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Hang Zhang, Yuming Xuan, Xiaolan Fu; Are visual working memory and multiple object tracking limited by a common attention capacity?. Journal of Vision 2007;7(9):351. doi: https://doi.org/10.1167/7.9.351.
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© ARVO (1962-2015); The Authors (2016-present)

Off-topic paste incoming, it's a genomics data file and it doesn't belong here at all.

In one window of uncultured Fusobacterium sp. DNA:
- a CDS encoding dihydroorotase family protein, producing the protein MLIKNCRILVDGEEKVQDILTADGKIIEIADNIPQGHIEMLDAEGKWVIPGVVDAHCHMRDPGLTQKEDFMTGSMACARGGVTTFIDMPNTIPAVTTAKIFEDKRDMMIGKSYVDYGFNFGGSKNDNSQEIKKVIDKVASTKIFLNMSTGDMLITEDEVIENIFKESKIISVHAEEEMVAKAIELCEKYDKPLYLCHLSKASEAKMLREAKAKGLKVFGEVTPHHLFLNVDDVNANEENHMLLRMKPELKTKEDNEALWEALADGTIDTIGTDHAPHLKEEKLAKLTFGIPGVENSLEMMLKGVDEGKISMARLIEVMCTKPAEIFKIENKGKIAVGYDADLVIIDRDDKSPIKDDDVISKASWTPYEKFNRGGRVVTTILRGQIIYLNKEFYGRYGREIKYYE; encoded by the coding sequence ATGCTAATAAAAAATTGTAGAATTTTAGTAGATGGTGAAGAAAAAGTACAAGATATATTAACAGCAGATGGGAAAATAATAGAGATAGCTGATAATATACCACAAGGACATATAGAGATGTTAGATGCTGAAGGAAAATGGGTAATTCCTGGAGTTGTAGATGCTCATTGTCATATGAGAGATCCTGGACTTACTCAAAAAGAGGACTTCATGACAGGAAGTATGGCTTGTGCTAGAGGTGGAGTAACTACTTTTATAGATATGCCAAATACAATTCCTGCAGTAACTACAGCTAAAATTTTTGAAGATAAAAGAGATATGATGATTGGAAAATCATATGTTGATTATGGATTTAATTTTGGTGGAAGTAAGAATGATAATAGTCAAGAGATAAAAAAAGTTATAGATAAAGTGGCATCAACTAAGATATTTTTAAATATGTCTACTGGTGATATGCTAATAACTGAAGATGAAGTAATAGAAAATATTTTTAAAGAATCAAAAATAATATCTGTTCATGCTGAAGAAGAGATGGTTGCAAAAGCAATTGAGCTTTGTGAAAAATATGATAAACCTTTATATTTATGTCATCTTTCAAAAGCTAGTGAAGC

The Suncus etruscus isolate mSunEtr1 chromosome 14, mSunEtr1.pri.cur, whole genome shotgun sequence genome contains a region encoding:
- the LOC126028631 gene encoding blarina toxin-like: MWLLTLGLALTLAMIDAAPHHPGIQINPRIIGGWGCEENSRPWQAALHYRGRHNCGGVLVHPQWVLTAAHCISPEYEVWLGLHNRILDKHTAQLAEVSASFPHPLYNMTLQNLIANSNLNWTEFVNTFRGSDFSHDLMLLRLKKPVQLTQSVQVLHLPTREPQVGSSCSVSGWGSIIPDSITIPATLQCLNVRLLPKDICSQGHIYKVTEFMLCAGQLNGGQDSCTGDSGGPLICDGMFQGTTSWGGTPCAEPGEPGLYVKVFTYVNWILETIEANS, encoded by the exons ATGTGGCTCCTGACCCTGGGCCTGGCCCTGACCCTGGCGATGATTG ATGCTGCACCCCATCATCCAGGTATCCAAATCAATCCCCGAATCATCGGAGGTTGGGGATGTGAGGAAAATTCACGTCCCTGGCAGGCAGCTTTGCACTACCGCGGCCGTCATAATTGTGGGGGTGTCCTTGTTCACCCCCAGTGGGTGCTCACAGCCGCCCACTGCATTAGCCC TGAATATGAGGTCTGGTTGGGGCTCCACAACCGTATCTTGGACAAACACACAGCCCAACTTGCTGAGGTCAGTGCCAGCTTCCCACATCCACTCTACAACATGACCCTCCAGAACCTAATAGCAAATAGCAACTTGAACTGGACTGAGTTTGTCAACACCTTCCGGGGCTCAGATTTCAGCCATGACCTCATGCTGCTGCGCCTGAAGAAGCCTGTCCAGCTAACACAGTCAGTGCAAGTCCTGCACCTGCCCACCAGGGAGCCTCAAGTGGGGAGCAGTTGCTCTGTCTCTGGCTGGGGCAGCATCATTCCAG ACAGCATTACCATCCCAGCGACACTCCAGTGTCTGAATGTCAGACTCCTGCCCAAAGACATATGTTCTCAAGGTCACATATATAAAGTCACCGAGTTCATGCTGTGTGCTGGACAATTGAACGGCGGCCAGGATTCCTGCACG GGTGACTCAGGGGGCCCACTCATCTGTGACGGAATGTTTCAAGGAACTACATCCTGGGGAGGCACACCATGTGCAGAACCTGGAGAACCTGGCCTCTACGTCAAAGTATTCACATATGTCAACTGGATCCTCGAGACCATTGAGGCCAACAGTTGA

About 4 objects can be kept in visual working memory (VWM) and about 4 objects can be visually tracked simultaneously in the Multiple Object Tracking (MOT) task. This resemblance was caught by Cowan (2001) as evidence for a common attention limit underlying both VWM and MOT. Consistent with Cowan's argument, fMRI studies showed that the activation of the posterior parietal cortex increases with the number of items in VWM or MOT. However, it should be noted that MOT is closely associated with location information whereas many VWM tasks demand a comparison of visual properties at the same location in sample and probe displays. So it might be the processing of spatial information that leads to the similarity between VWM and MOT. We tested this possibility in two experiments by examining the dual-task interference of MOT and VWM. In Experiment 1, we found that there was interference between VWM for color-location combination and MOT but no interference between VWM for color-shape combination and MOT. In Experiment 2, we further tested whether tracking more targets would lead to more impairment on location-relevant VWM and found that it depended on speed of objects in MOT. Only under low speed did more targets lead to more impairment. In summary, our results suggest that VWM and MOT might share some capacity-limited resource related to spatial processing, but not a common attention resource.
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